Archive | November, 2010

>"Puritanism: the haunting fear that someone, somewhere is having a good time."

30 Nov

>H. L. Mencken is gone and more’s the pity; an even greater pity is that puritanism, by his definition, is not.

The latest target in the fun-hater’s crosshairs is alcohol-infused whipped cream. Sold only to those old enough to buy Demon Rum, it is nevertheless — according to the nanny-minded — a Dire Scourge, presumably because it might be fun. I guess it’s okay with them if you wanna slump at the bar and grimly choke down gin with Winston and Julia, or gulp cheap whiskey in your dingy office while waiting on clients, lulled by the clatter of Raymond Chandler hammering out another chapter on the other side of the too-thin walls, but if you enjoy an occasional drink, why, That Is Just Too Much and by the time we get to high-test foamy topping for an Irish Coffee on a cold day, it makes their heads explode.

Having driven the alcohol-and-caffeine energy drink just about off the (legal) market — “for the children” — their arrogance grows. What’s next? Boxed wine? Premixed drinks?

This needs to be nipped in the bud. We already have laws, tons of ’em, aimed at keeping intoxicating beverages away from citizens under 21 (we’ll let ’em go trade gunfire with baddies, but a beer? Oh, heavens no! That takes three more years of growing up) . Those laws aren’t perfect but making this stuff illegaler only penalizes the people who are old enough to buy it.

You can’t legislate foolhardiness out of existence but if you try hard enough, you can outlaw fun.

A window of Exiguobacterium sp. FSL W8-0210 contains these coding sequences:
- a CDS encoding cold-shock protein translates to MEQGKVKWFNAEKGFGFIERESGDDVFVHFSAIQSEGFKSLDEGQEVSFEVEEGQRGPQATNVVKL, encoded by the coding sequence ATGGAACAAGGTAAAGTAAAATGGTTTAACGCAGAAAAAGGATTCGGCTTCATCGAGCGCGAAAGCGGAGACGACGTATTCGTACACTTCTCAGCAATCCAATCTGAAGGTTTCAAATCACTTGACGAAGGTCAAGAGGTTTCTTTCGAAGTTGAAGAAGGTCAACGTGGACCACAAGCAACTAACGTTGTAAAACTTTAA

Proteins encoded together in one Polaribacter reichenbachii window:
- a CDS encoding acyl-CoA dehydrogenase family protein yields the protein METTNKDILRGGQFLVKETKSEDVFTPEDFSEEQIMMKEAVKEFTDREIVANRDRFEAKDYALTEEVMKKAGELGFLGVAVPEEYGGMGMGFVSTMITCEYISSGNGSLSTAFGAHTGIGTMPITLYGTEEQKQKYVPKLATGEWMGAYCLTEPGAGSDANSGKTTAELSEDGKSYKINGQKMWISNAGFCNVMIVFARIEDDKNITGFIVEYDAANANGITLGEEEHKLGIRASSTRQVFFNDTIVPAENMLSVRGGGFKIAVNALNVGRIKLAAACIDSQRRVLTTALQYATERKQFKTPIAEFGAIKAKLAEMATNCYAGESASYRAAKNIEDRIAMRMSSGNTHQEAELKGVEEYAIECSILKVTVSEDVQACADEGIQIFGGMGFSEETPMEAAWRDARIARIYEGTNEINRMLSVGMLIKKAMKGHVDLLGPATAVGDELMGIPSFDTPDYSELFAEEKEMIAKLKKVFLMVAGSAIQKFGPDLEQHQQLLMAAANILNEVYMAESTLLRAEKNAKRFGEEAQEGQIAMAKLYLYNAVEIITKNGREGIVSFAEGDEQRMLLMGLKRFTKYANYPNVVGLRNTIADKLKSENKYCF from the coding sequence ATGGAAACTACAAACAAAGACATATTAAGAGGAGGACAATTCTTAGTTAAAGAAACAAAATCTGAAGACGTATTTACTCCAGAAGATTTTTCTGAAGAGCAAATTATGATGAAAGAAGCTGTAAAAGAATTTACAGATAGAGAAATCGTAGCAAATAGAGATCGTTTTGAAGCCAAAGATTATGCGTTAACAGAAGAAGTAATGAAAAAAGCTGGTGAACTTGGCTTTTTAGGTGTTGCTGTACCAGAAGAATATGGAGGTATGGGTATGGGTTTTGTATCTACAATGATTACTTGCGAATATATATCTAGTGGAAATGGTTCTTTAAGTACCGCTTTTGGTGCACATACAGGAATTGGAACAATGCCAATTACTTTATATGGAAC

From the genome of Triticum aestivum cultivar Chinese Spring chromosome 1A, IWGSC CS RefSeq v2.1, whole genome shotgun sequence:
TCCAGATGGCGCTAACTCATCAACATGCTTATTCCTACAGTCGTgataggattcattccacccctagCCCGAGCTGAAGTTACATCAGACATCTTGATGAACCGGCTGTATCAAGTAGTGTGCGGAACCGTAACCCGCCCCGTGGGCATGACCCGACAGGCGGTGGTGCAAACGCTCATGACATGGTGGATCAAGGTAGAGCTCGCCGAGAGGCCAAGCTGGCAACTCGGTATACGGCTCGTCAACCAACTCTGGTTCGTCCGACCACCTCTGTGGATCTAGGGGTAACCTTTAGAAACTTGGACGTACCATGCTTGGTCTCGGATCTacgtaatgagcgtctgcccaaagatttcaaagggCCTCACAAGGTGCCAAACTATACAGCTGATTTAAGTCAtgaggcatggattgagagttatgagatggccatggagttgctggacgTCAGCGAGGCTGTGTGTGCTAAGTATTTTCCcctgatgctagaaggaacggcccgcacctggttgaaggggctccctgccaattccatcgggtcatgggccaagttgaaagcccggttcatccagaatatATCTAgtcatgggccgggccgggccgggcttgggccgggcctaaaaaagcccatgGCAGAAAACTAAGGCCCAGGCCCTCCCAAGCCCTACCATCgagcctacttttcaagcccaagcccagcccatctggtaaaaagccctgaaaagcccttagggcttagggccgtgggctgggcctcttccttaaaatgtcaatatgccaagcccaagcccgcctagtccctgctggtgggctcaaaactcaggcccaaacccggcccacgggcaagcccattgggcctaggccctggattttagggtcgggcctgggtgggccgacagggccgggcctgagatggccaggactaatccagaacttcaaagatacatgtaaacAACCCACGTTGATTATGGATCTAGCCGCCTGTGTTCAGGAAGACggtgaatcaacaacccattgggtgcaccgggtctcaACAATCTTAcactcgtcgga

Don’t let ’em.

>More Bookshelves

29 Nov

>Can’t have too many!I had shelves on that wall that were about an inch too wide for the space — and which had a shelf exactly at the height of the light switch. Solving the second problem solved another one: the cordless phone had been awkwardly located on a lower shelf. Since this is a nice, central spot, I didn’t want to relocate it.

Snapped this after supper — but before loading the dishwasher. So, no looking at the kitchen!

I’ll post a little more at Retrotechnologist.

>Broken Car Update

29 Nov

>So, Sunday evening when I left for work,* Tam — who has much better car-fu than I, unless the car in question is British and a bit old; and maybe not even then — suggested cycling the driver’s-side lock just for kicks.

Of course this freed up the outside door latch, so now all I have is a broken inside latch. I looked at it, there’s only one screw holding it, and hunk of plastic has cracked right off. Amazon will sell me a new little assembly (unless someone out there happens to have an inside left door latch assembly for an ’02 Hyundai Accent laying around?). I just have to figure out how the strange little retaining clips that hold the bent ends of the latch and lock actuating rods work.
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* Electronic voodoo: if I’m already on-site, watching when high-dollar stuff happens, the widgets won’t goof off. Alternatively, if they burst into flames, I can throw myself on the conflagration…. There actually is a middle ground between suttee and sympathetic magic where I’d be of some use.

>Victorian Engineering

28 Nov

>Imagine your bathtub was a merry-go-round. No, a turnstile–

H’mm. That’s not the place to begin. How does a road cross a canal? A bridge, of course. If it is a low bridge and the canal is actually used for boats, it might be a lift bridge or a swing bridge.